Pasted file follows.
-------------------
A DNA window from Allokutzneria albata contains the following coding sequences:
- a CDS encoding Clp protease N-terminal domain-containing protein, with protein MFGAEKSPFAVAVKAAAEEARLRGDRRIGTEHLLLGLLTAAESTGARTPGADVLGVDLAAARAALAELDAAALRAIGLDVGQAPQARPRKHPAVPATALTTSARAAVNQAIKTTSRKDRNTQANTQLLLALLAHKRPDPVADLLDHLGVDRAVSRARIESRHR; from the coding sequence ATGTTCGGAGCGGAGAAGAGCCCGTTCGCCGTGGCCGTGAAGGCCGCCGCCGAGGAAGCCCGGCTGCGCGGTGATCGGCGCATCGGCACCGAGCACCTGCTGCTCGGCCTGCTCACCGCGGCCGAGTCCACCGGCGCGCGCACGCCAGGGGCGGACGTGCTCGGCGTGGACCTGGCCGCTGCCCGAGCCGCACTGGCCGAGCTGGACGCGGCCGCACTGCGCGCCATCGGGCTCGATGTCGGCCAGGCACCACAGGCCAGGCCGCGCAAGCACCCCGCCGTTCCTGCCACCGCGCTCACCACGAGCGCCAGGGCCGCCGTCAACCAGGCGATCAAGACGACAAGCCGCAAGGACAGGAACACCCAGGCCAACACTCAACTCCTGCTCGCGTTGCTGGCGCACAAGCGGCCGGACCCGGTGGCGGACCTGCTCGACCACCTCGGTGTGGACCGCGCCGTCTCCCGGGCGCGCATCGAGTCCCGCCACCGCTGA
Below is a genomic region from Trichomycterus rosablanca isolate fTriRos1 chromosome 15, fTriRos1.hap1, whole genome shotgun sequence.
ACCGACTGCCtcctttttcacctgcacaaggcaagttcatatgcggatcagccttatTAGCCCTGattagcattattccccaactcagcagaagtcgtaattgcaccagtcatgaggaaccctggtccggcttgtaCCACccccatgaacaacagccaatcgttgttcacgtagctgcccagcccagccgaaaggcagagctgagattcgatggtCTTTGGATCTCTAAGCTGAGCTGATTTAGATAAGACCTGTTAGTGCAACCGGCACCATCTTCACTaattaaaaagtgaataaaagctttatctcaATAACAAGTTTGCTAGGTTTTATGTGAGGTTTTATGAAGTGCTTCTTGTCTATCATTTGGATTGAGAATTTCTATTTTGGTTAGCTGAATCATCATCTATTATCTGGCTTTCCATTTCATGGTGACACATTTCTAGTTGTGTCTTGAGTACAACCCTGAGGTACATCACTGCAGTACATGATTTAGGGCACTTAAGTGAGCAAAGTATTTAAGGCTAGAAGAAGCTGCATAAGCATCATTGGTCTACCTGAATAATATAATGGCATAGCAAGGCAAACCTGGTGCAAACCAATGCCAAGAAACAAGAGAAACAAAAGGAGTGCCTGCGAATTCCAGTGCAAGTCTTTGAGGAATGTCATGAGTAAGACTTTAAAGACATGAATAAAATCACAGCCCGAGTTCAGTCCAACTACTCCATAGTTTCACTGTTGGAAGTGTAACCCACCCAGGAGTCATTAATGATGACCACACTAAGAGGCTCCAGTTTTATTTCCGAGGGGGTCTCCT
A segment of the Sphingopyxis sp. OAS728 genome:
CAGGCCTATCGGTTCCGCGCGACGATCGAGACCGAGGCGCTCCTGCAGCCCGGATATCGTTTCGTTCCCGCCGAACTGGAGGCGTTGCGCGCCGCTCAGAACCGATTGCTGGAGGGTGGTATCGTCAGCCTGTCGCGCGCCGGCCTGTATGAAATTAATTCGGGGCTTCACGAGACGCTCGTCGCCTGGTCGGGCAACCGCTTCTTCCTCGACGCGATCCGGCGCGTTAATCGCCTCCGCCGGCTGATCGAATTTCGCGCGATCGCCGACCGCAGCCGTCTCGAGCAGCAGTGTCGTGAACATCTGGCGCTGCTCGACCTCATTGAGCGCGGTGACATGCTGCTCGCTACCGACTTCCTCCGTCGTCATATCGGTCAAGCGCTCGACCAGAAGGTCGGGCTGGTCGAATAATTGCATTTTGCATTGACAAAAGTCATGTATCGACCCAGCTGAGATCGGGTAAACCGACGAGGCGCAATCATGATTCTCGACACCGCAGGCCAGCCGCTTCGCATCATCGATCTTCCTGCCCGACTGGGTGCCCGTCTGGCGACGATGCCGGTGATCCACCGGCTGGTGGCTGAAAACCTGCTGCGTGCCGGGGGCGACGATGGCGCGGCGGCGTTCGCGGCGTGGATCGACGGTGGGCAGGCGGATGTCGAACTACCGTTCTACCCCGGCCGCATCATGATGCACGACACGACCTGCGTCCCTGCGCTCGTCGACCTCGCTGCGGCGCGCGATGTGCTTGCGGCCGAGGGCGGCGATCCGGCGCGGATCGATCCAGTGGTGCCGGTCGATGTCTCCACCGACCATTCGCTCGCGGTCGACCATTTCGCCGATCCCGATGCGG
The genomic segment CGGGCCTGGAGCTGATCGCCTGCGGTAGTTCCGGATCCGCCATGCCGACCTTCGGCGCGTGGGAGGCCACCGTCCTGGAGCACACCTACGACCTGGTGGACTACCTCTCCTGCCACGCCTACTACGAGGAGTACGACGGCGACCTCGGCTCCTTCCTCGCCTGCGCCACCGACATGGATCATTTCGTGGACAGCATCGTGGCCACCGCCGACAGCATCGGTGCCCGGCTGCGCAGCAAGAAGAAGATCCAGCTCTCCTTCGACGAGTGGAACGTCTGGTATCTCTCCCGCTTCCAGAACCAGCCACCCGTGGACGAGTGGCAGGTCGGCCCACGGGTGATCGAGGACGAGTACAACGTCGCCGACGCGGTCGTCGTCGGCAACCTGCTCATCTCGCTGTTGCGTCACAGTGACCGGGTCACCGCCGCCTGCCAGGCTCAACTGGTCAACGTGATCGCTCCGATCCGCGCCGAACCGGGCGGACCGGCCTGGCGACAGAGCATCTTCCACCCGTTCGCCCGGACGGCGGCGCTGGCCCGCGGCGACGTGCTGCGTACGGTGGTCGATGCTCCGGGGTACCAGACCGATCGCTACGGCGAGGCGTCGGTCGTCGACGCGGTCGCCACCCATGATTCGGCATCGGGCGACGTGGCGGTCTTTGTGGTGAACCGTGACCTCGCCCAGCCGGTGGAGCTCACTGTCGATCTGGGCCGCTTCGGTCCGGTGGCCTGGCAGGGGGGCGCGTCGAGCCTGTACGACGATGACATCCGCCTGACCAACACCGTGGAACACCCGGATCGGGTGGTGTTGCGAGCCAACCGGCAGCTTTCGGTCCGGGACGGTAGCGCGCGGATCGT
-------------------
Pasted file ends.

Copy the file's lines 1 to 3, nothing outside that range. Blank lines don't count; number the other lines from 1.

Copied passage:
A DNA window from Allokutzneria albata contains the following coding sequences:
- a CDS encoding Clp protease N-terminal domain-containing protein, with protein MFGAEKSPFAVAVKAAAEEARLRGDRRIGTEHLLLGLLTAAESTGARTPGADVLGVDLAAARAALAELDAAALRAIGLDVGQAPQARPRKHPAVPATALTTSARAAVNQAIKTTSRKDRNTQANTQLLLALLAHKRPDPVADLLDHLGVDRAVSRARIESRHR; from the coding sequence ATGTTCGGAGCGGAGAAGAGCCCGTTCGCCGTGGCCGTGAAGGCCGCCGCCGAGGAAGCCCGGCTGCGCGGTGATCGGCGCATCGGCACCGAGCACCTGCTGCTCGGCCTGCTCACCGCGGCCGAGTCCACCGGCGCGCGCACGCCAGGGGCGGACGTGCTCGGCGTGGACCTGGCCGCTGCCCGAGCCGCACTGGCCGAGCTGGACGCGGCCGCACTGCGCGCCATCGGGCTCGATGTCGGCCAGGCACCACAGGCCAGGCCGCGCAAGCACCCCGCCGTTCCTGCCACCGCGCTCACCACGAGCGCCAGGGCCGCCGTCAACCAGGCGATCAAGACGACAAGCCGCAAGGACAGGAACACCCAGGCCAACACTCAACTCCTGCTCGCGTTGCTGGCGCACAAGCGGCCGGACCCGGTGGCGGACCTGCTCGACCACCTCGGTGTGGACCGCGCCGTCTCCCGGGCGCGCATCGAGTCCCGCCACCGCTGA
Below is a genomic region from Trichomycterus rosablanca isolate fTriRos1 chromosome 15, fTriRos1.hap1, whole genome shotgun sequence.